Directors of companies engaged in work on building sites associated with Commonwealth Games facilities who transfer assets between companies in order to avoid debts have been put on notice as the tax office seeks to stamp out the ugly practice of phoenix activity.

In a recent announcement, Australian Taxation Office Deputy Commissioner Michael Cranston said the ATO would review all contractors working on the 2018 Commonwealth Games construction projects, and had already looked into 55 contractors involved in the building of the Southport Aquatic Centre.

In a statement, Cranston said the tax office will have a visible presence on site as it looks into the affairs of all contractors working on Games sites.

“Whilst most businesses do the right thing, the ATO has found that building and construction is one industry where we see too many phoenix businesses,” Cranston said. “Given the large number of contractors working on Commonwealth Games construction sites, it’s a good opportunity for us to identify those who might be trying to rort the system.”

Widely considered an unethical business practice, phoenix activity occurs where a company purposefully liquidates to avoid paying creditors, taxes and employee entitlements.

The perpetrators transfer the assets to a new entity and continue operating the same or a similar business with the same ownership – leaving debts in the old company with no assets to pay them and thus leaving workers, suppliers and taxpayers out of pocket.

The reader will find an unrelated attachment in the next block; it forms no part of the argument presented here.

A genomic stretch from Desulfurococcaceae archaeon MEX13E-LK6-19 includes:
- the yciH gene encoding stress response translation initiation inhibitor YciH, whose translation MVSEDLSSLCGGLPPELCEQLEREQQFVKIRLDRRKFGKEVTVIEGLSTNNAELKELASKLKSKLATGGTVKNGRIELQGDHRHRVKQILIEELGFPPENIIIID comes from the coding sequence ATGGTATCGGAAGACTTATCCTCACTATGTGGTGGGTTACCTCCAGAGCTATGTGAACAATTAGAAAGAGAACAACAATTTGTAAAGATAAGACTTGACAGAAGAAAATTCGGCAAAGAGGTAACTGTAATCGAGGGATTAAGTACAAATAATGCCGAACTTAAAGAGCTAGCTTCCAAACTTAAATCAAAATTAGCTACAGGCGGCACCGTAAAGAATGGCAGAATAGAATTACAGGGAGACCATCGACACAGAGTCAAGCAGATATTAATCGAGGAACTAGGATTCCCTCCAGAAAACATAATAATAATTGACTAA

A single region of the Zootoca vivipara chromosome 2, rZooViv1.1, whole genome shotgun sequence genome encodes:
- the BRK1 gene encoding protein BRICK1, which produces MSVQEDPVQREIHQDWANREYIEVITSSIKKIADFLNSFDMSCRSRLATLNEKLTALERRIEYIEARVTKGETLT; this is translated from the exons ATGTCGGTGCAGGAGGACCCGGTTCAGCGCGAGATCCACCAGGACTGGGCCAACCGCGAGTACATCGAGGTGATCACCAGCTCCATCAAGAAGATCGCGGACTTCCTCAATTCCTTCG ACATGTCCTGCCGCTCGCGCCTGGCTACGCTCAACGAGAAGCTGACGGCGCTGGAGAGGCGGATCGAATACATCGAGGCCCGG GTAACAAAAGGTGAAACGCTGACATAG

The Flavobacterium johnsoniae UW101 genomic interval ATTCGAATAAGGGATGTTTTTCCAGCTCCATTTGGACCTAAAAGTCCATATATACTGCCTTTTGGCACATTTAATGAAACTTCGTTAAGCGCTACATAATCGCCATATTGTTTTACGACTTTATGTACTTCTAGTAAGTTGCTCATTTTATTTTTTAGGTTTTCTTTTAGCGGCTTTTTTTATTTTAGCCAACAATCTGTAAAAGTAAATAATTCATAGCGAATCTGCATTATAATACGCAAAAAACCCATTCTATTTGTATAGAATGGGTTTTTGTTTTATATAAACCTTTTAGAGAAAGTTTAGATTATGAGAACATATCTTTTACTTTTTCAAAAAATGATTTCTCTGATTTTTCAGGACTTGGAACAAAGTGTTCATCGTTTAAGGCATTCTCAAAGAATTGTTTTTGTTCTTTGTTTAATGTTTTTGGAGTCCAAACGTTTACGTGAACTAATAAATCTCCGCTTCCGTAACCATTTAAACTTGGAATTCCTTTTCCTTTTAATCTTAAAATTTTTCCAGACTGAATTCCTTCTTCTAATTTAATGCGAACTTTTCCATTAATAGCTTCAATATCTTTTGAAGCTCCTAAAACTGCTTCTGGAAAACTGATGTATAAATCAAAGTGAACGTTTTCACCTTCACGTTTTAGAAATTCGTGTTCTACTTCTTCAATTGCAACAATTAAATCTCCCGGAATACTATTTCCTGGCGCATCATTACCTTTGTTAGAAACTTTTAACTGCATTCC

According to a PricewaterhouseCoopers report in 2012, such practices cost the Australian economy $3.2 billion each year, with honest businesses alone suffering losses worth $2 billion in unpaid debts and the non-supply of purchased goods and services.

Cranston says the ATO is involved in a number of cross-agency task forces focused upon stamping out the problem, and that serious matters of phoenixing can result in criminal prosecution.

The ATO says signs a company may be involved in phoenixing activity include undercutting of competitors, workers being pressured to take leave or having their employment status changed from permanent to casual and underpayment or non-payment of wages and superannuation. Other signs include the non-replacement of equipment, machinery and uniforms (even as needed) and company owners or directors enjoying a lifestyle beyond what their income suggests would be realistic.

Contractors can confirm a business they are working with is registered and that its ABN is valid by checking with the Australian Business register, while credit checks and references can help honest businesses steer clear of potential phoenix operators.

The announcement comes amid a Senate inquiry into insolvency with the Australian construction sector, which includes the issue of phoenix companies and how to prevent their spread.

A report in relation to that inquiry is expected to be handed down in early December.